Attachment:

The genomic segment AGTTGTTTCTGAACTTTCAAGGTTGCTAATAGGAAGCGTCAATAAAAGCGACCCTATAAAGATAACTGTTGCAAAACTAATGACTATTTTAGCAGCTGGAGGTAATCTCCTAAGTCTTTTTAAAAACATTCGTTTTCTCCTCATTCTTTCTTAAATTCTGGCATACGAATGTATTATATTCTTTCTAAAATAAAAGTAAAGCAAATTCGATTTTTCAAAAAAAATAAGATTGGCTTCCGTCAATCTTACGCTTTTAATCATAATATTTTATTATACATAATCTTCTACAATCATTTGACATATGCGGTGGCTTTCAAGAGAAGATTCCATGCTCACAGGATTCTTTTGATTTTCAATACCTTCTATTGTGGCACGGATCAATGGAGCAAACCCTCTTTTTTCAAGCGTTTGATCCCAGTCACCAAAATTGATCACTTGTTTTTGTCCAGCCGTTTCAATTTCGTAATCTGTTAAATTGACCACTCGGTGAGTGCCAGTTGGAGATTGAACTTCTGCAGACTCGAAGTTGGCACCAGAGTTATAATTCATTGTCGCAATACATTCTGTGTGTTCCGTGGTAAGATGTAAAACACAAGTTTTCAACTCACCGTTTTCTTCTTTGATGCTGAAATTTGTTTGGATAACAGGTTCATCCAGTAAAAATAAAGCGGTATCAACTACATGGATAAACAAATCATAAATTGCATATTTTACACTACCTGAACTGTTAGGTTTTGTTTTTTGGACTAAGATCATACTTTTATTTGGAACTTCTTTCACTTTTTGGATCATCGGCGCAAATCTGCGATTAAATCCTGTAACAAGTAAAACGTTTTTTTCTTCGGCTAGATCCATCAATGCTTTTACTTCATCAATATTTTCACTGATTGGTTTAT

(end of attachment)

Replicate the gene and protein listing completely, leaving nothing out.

The genomic segment AGTTGTTTCTGAACTTTCAAGGTTGCTAATAGGAAGCGTCAATAAAAGCGACCCTATAAAGATAACTGTTGCAAAACTAATGACTATTTTAGCAGCTGGAGGTAATCTCCTAAGTCTTTTTAAAAACATTCGTTTTCTCCTCATTCTTTCTTAAATTCTGGCATACGAATGTATTATATTCTTTCTAAAATAAAAGTAAAGCAAATTCGATTTTTCAAAAAAAATAAGATTGGCTTCCGTCAATCTTACGCTTTTAATCATAATATTTTATTATACATAATCTTCTACAATCATTTGACATATGCGGTGGCTTTCAAGAGAAGATTCCATGCTCACAGGATTCTTTTGATTTTCAATACCTTCTATTGTGGCACGGATCAATGGAGCAAACCCTCTTTTTTCAAGCGTTTGATCCCAGTCACCAAAATTGATCACTTGTTTTTGTCCAGCCGTTTCAATTTCGTAATCTGTTAAATTGACCACTCGGTGAGTGCCAGTTGGAGATTGAACTTCTGCAGACTCGAAGTTGGCACCAGAGTTATAATTCATTGTCGCAATACATTCTGTGTGTTCCGTGGTAAGATGTAAAACACAAGTTTTCAACTCACCGTTTTCTTCTTTGATGCTGAAATTTGTTTGGATAACAGGTTCATCCAGTAAAAATAAAGCGGTATCAACTACATGGATAAACAAATCATAAATTGCATATTTTACACTACCTGAACTGTTAGGTTTTGTTTTTTGGACTAAGATCATACTTTTATTTGGAACTTCTTTCACTTTTTGGATCATCGGCGCAAATCTGCGATTAAATCCTGTAACAAGTAAAACGTTTTTTTCTTCGGCTAGATCCATCAATGCTTTTACTTCATCAATATTTTCACTGATTGGTTTAT